As a contractor, how can you change your accountant? When you run your own company, you will need an accountant. You can do this from either from the outset or shortly after you start your own company.
Not all accountants, just like anything else in life, are up to scratch. Therefore, there may come a time when you decide you would like to change to a new accountant.
You may, throughout your contracting career, have several accountants. Eventually, after moving a few times, you may find the one that makes you happy!
Where to start
A good place to start is to find one that is knowledgeable and can guide you when running your own company. They should also let you know about all of the business expenses that you can claim. Another thing to watch for is that a new accountant is familiar with online accounting -this is a requirement now under Making Tax Digital if your company is VAT registered.
When you look for a contractor accountant, they should be knowledgeable in their field and be able to advise you all of the things that affect you as a contractor. This includes how to operate tax efficiently in terms of taking a contractor salary and taking dividends. What’s more, they should also be aware of how IR35, S660A and the two year rule work and what precautions you can take. Further still, they should also be able to advise you what you can claim for as expenses as mentioned above -in particular travelling type expenses such as mileage and meals and also other less well known allowances such as PIES, Trivial Benefits and the Annual Event (Christmas party).
Have a read of my article covering tax tips for contractors for handy tips you should know when you have your own business. This is a member only article and you can read it if you sign up as a member. This includes my latest advice for best tax planning ideas.
I have also for the ease of reference, written about limited company taxes and the filing dates for official documents and tax payments.
Decide to change your accountant
If you do decide you would like to change, you should first check your Terms and Conditions (T&Cs) with your present accountant. When you choose a contractor accountant for the first time, they will be clear with you from the outset. They should also explain what your responsibilities are and what fees they will charge.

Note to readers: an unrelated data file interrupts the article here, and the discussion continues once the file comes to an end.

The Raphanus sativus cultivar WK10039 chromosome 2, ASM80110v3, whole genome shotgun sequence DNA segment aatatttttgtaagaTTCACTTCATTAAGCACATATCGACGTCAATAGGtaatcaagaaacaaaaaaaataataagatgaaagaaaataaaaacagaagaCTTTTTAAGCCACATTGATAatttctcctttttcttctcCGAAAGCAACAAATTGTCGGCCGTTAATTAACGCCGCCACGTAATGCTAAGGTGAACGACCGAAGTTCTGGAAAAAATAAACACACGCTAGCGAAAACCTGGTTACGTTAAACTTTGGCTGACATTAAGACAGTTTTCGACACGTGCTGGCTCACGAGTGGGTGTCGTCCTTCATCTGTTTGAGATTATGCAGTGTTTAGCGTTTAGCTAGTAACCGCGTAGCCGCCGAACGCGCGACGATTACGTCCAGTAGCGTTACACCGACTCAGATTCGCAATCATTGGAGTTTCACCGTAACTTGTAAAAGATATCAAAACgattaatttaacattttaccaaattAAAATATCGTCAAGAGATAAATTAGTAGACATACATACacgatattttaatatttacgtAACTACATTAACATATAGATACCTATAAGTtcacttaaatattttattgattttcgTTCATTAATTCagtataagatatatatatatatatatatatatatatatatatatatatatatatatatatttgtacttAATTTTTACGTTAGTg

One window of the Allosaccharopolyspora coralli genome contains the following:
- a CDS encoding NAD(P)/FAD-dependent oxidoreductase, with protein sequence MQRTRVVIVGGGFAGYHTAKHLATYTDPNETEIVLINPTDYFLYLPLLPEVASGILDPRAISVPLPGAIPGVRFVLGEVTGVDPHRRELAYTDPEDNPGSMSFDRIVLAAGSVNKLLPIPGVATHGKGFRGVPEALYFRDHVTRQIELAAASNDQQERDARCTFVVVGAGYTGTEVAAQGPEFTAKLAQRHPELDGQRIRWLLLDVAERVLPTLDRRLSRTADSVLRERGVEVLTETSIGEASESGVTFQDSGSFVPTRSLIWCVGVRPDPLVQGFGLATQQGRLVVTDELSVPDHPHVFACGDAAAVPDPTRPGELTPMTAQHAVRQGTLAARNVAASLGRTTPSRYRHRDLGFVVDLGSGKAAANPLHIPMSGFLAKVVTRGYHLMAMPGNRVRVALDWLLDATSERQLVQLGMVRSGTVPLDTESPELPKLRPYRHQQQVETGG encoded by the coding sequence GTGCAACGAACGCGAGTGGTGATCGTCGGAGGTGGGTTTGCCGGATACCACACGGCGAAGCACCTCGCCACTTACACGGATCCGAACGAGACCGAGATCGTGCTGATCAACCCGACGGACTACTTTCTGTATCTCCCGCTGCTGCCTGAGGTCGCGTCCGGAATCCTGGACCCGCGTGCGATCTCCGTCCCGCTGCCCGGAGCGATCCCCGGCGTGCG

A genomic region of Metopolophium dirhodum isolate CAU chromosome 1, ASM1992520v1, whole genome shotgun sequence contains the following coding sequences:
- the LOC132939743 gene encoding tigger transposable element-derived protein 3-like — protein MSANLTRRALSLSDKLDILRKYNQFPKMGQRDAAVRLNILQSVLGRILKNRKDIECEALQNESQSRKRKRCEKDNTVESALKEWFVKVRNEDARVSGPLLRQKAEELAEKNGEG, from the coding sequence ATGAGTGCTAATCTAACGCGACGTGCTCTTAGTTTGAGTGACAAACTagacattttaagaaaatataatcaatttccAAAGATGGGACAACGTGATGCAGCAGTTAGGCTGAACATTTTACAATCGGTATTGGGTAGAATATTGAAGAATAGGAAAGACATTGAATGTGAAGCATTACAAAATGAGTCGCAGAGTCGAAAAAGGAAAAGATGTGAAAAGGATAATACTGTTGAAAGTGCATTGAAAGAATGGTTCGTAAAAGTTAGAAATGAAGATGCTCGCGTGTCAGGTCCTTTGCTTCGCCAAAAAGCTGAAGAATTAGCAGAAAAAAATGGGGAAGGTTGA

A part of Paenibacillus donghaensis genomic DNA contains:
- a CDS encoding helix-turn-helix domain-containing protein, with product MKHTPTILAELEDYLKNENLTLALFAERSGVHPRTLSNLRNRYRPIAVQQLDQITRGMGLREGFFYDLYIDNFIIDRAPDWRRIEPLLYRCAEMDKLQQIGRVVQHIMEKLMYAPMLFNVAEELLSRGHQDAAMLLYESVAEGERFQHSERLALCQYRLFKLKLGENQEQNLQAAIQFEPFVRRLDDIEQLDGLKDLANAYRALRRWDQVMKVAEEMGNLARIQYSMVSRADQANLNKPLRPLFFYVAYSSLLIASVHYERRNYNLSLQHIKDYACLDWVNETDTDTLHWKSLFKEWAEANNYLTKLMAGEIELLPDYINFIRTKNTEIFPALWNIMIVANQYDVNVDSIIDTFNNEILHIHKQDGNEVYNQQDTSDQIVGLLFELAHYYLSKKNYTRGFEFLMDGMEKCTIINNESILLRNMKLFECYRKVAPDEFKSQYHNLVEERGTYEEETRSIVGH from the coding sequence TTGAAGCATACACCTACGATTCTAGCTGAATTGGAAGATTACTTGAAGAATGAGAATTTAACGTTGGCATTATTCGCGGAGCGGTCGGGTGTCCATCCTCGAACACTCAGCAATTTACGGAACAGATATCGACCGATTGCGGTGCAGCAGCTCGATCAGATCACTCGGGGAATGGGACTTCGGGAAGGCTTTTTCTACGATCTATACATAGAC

You may pay them a monthly fee and have done so for much, if not all, of your current accounting year. If this is the case, it should include the work preparing company’s accounts for the current year.
Some accountants will try and `get out of’ preparing the year-end accounts if you say you are going to leave them. Therefore, it is key to check what your T&Cs include.
Making the move
What if you change your accountant, and they have yet to prepare your latest financial accounts? Do you expect your new accountants to prepare these as part of a new monthly fee? You will find in most cases you will be charged an extra fee for the work related to these. Annual accounts are the main task every year for your accountant.
Therefore, unless you do not mind paying an `extra fee,’ it is best to make sure that your present accountants prepare your latest set of accounts before you make the change.
When you are looking to change your accountant, do your research
If you would like to change your accountant, you should do your research to find a new one that fits your requirements and make contact.
Once you know they are happy to take you on, you can make a move.
Contact your current accountant
You will need to contact your present accountants and let them know that you are leaving. You will also need to let them know what work you expect them to do before you leave.
An e-mail will usually suffice, although they may require a formal letter. You will need to let the present accountant that you are moving to ABC accountants. You should also let them know ABC will be shortly contacting them soon to request the relevant handover info.
Checking what you have paid for
As mentioned, when you change your accountant, you should also check what work the payments that you have made in the current year covers. It is best practice to make sure that you have paid enough to cover your current year’s financial accounts.
The best time to change your accountant is at the start of a new financial year. The new guys can then pick up at a `clean edge.’
What your new accountant will need
To be able to look after you in the future, your new accountant will require various info from you. This info will include an ID for money laundering purposes. As part of this, you can supply a copy of your photo passport or photo driving license and a copy of a recent utility bill showing your home address. They will also send you various registration forms for you and your company to make the move to your new accountant official.
They will also need to register themselves as agents with HM Revenue & Customs (HMRC). You will need to do this for both the company and for you personally. You can notify HMRC by filing a 64-8 form with them.
When you change your accountant, your new one will also need to write to your previous accountant requesting professional clearance. They will also ask for any relevant handover information as part of the change.
When you change your accountant, after a few weeks, you should be properly up and running with your new accountants. They should be looking after your affairs going forward.
If you find after some time that your new accountants do not fit the bill, you will need to perform the above process again!
Link to Contractor Advice UK group on